The Architectural Setting of the Mass in Early-medieval Ireland


The Architectural Setting of the Mass in Early-medieval Ireland

By Tomás Ó Carragáin

Medieval Archaeology, Vol. 53 (2009)

Abstract: Surviving churches and documents are analysed for what they may reveal about the architectural context of the mass in early-medieval Ireland. This shows that there is no evidence to support the widely held view that the congregation stood outside. Instead, the variable but relatively small size of these churches expresses the fact that they served smaller and more diverse communities than their high-medieval successors. The altars in large episcopal and/or monastic churches seem positioned further west than those in relatively small, pastoral churches. In part, this was probably to facilitate relatively complex eucharistic liturgies. Externally defined chancels appear for the first time in the late 11th century AD inresponse to an increased emphasis on the real presence of Christ in the Eucharist. Significantly, they occur at a handful of important sites whose clerics and patrons were in direct contact with Lanfranc of Canterbury, a key exponent of this doctrine.




Introduction: About 180 pre-Romanesque churches survive in Ireland. One-fifth of these are drystone churches with corbelled roofs of Gallarus-type, some of which are as early as the 8th century. The rest are of mortared stone and date mainly from about AD 900 to 1130. They are a remarkably uniform group: all 180 are unicameral with short proportions (1:1.56 on average), a single W doorway and almost invariably just two small windows, one in the E wall and one in the south.The literature so commonly cites well-preserved examples at minor sites like Gallarus (Co Kerry) that they are seen as typical, while larger churches at more important sites, which often survive only as vestiges incorporated into parish churches, tend to be overlooked. As a result, it is widely believed that Irish churches were too small to have been congregational. One of the main aims of this paper is to counter this view. In fact these churches vary greatly in size from tiny structures that could house no more than a handful of people to cathedrals 200 sq m or more internally. The average size of the principal church at sites that went on to be parish centres is 60 sq m and only a quarter of these are less than 40 sq m. This compares well with the naves of contemporary proto-parish churches in England that, according to Morris, averaged 20–30 sqm in the 10th century and 60–80 sq m from the later 11th century.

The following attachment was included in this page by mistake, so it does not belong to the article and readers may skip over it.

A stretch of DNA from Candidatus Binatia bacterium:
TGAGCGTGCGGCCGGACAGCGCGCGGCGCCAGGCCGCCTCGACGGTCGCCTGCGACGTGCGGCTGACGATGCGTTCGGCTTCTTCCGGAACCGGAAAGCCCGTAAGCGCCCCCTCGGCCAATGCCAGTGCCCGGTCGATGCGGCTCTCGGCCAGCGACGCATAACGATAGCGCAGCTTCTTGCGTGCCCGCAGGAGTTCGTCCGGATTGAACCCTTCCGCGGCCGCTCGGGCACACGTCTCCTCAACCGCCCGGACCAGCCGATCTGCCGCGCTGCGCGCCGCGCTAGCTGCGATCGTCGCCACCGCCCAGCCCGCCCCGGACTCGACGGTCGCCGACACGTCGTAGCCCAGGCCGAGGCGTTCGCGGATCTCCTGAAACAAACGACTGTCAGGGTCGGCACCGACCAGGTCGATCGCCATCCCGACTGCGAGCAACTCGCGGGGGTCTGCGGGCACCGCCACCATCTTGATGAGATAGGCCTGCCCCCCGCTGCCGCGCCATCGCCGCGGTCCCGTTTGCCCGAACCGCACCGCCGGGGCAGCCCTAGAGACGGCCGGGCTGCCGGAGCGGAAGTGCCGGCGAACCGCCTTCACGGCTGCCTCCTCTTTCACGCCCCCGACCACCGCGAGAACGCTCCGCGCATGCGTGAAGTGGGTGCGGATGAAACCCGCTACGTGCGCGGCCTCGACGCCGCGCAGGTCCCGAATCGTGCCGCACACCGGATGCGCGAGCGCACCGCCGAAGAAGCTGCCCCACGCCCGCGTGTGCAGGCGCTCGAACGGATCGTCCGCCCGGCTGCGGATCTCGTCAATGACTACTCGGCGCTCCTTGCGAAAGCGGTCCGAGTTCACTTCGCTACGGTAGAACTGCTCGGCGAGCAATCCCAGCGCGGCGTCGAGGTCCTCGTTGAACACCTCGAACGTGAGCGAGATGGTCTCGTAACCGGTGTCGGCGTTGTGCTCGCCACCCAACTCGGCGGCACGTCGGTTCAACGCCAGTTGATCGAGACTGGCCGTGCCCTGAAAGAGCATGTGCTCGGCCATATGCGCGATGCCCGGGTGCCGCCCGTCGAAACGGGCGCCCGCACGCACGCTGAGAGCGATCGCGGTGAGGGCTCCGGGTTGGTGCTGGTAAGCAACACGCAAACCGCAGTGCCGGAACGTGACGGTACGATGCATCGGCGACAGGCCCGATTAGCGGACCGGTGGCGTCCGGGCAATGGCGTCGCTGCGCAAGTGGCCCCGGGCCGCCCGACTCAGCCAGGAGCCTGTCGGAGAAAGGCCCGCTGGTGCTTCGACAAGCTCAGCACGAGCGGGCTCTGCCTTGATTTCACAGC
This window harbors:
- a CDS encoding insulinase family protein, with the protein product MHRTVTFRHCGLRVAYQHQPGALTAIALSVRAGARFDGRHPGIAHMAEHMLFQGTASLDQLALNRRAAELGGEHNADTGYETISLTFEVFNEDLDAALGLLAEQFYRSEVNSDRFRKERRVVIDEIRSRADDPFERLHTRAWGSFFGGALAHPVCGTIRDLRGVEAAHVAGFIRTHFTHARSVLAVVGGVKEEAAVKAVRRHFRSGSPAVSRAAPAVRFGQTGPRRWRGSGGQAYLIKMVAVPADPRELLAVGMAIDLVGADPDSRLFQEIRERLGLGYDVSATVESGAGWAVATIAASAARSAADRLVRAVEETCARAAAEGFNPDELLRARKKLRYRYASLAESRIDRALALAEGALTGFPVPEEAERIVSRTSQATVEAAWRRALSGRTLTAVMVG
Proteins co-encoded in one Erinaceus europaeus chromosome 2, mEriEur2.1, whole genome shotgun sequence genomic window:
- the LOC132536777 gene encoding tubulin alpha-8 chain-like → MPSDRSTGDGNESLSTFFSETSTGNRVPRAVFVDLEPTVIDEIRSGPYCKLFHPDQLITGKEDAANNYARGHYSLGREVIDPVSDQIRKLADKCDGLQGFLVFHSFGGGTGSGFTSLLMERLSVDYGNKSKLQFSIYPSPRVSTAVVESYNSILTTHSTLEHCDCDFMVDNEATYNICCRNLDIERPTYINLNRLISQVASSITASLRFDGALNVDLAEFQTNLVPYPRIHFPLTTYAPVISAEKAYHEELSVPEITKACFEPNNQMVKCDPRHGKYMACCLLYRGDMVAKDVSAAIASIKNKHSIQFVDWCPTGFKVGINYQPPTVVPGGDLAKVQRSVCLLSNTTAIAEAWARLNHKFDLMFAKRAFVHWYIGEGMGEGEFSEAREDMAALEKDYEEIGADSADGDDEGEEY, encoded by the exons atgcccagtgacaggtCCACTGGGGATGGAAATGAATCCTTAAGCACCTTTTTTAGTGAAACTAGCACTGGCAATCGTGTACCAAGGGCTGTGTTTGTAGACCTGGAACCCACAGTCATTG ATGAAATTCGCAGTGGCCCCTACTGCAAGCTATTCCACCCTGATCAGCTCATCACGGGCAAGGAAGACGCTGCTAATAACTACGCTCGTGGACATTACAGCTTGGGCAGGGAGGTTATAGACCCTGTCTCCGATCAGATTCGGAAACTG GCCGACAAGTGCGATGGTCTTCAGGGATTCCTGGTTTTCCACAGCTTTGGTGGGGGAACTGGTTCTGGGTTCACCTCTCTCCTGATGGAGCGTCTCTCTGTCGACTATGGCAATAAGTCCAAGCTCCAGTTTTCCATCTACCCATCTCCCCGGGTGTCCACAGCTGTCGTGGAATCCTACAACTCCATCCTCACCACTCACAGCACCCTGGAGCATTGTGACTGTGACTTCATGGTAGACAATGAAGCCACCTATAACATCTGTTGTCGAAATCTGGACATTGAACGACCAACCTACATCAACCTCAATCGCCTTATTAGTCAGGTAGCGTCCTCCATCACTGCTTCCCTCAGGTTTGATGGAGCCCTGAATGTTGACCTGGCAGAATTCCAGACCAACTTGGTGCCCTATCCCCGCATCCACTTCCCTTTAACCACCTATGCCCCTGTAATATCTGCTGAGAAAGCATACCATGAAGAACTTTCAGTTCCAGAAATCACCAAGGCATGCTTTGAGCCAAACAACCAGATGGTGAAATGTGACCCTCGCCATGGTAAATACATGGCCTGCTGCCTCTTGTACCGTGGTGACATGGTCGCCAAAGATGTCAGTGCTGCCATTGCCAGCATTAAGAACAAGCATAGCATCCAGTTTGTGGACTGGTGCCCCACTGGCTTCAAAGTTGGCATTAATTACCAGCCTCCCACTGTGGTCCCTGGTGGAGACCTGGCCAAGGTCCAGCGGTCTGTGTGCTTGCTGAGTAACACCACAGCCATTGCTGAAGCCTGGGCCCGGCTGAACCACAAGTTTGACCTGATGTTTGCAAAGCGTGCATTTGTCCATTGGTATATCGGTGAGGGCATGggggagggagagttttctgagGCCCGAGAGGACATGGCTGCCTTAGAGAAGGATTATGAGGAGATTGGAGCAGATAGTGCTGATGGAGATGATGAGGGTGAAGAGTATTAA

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See also Dr. Tomás Ó Carragáin wins award for Irish Medieval Studies